We did not have sufficient time to experience to find out which approach would give us the best result. But from a philosophical perspective, what we did, i.e. Baguazhang stance training intermixed with Circle Waling, was probably the best as we could maximize the result of building and flowing with chi flow.
There are other internal force training methods and kungfu styles where building and flowing are incorporated in the same exercise. The proportion between building and flowing may vary. Some examples are One-Finger Shooting Zen, Punching with Stone Locks, Grasping Sparrow’s Tail, Wing Choon Siu Lin Tou and Yang Style Taijiquan.
In some kungfu sets, like the Triple Stretch and the Flower Set, the first part is ta-chong, or force training on stance, followed by ta-sei-moon, or performing combat sequences in four directions. First, force is built, then it is made to flow.
In our school, having a chi flow after building force is our hallmark. Before this building-flowing concept has been crystallized, I discovered from my own training as well as from teaching students that a chi flow after stance training greatly enhanced the result. Hence in my early years of teaching, students would have heard me saying that if they didn’t go into chi flow after stance training, they would miss more than half the benefit. Now students do not hear me giving this advice often because this practice has become standard procedure in our school.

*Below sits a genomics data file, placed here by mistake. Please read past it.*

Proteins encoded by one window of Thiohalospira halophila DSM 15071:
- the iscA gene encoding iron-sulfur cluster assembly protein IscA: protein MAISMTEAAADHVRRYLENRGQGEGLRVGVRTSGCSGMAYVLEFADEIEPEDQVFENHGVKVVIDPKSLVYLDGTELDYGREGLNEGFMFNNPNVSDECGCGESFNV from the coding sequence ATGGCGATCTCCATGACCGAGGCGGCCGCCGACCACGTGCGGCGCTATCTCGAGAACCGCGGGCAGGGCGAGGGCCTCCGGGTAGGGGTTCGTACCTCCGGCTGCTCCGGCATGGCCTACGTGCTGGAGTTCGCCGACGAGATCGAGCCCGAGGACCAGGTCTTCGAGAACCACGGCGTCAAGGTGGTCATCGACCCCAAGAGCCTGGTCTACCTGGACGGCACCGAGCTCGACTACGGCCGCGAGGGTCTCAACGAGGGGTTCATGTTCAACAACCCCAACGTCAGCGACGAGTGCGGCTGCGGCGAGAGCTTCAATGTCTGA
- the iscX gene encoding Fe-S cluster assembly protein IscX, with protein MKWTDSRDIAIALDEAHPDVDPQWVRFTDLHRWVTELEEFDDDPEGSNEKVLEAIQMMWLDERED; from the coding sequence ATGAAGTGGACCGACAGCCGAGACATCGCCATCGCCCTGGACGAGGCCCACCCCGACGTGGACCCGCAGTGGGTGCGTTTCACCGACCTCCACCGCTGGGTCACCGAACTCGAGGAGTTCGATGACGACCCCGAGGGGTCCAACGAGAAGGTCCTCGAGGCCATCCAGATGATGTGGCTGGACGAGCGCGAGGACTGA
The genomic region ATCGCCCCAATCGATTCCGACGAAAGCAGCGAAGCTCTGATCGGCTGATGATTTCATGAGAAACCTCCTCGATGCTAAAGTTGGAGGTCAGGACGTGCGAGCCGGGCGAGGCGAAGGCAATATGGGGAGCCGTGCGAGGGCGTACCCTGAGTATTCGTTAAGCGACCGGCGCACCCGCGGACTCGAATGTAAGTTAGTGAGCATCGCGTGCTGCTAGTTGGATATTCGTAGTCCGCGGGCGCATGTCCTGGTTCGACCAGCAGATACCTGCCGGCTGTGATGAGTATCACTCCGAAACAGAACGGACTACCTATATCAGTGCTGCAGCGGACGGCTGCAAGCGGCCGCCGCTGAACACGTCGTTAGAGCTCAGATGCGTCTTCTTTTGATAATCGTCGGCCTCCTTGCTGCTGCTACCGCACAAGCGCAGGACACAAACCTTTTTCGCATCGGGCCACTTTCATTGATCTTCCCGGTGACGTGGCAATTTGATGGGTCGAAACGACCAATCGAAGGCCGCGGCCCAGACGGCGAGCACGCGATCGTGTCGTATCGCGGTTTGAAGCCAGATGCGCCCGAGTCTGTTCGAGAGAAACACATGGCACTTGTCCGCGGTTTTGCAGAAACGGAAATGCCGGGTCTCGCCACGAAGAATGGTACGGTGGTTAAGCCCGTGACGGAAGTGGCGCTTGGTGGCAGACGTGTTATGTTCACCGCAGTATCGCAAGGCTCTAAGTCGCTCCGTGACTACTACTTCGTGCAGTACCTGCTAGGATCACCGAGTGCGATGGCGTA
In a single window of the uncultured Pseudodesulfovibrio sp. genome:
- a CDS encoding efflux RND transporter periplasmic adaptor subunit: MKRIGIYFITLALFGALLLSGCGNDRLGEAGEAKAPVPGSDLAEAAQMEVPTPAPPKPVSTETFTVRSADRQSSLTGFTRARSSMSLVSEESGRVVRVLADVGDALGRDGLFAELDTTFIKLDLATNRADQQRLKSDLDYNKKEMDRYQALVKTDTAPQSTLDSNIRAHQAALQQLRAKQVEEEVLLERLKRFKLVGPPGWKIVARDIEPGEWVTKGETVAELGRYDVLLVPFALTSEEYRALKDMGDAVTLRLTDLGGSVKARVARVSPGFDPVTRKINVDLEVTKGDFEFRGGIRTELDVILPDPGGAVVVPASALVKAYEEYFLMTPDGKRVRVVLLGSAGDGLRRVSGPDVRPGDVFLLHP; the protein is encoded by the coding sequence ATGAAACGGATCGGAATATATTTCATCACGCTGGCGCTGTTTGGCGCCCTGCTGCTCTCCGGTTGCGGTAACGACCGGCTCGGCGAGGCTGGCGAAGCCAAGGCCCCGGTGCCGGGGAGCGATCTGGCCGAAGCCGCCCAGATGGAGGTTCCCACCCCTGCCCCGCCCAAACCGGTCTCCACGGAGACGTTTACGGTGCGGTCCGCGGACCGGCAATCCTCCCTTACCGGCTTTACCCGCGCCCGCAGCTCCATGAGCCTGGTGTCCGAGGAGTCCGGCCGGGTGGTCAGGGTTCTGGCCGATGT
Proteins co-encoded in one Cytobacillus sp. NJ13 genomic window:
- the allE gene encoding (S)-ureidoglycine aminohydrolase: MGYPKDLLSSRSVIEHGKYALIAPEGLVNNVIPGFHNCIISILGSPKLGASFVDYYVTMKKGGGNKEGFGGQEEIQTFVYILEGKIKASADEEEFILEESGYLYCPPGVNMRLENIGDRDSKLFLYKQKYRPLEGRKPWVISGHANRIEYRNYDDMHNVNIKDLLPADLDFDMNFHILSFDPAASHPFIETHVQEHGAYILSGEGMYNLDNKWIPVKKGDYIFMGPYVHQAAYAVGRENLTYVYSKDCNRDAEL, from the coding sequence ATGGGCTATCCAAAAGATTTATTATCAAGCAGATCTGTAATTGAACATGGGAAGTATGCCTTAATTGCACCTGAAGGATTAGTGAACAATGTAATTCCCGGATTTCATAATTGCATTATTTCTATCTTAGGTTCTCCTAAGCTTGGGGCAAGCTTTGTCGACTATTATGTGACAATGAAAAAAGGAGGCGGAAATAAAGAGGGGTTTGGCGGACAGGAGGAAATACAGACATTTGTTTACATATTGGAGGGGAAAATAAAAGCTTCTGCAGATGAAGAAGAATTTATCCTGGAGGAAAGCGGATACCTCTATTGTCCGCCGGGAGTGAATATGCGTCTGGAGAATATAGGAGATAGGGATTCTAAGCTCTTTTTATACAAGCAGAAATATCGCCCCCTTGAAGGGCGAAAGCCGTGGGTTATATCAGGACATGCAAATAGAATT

Because of our skills, we can perform any exercise in any approach, though certain exercises may be more suitable to certain particular approaches. We can build and flow at the same time, we can flow first than build later, we can build first then flow later, or we may not have any particular thought towards building or flowing.
But for theoretical discussion, we shall consider three categories -- build and flow at the same time, flow first followed by build, and no particular thoughts towards flow or build.
In theory, and for us, an exercise like Grasping Sparrow’s Tail where building and flowing happen at the same time, gives us the most force for combat and for health, but it takes a long time. It is also the most versatile. The disadvantage is that it needs skills to accomplish the result. For most people, practicing this type of exercise may not give them any result.
An exercise like Two-Finger Shooting Zen where there is flow first followed by consolidation, is powerful for combat but less suitable for health. It is the fastest of the three categories to produce internal force. The disadvantage is that it is easy to degrade to isometric exercise, often without the practitioner knowing.
An exercise like Lifting Water where there is no particular thought towards building and flowing, is the safest but also the slowest of the three categories to develop internal force. The disadvantage is that it is easy to perform it as gentle physical exercise.
The questions and answers are reproduced from the thread Secrets of Building Internal Force in the Shaolin Wahnam Discussion Forum.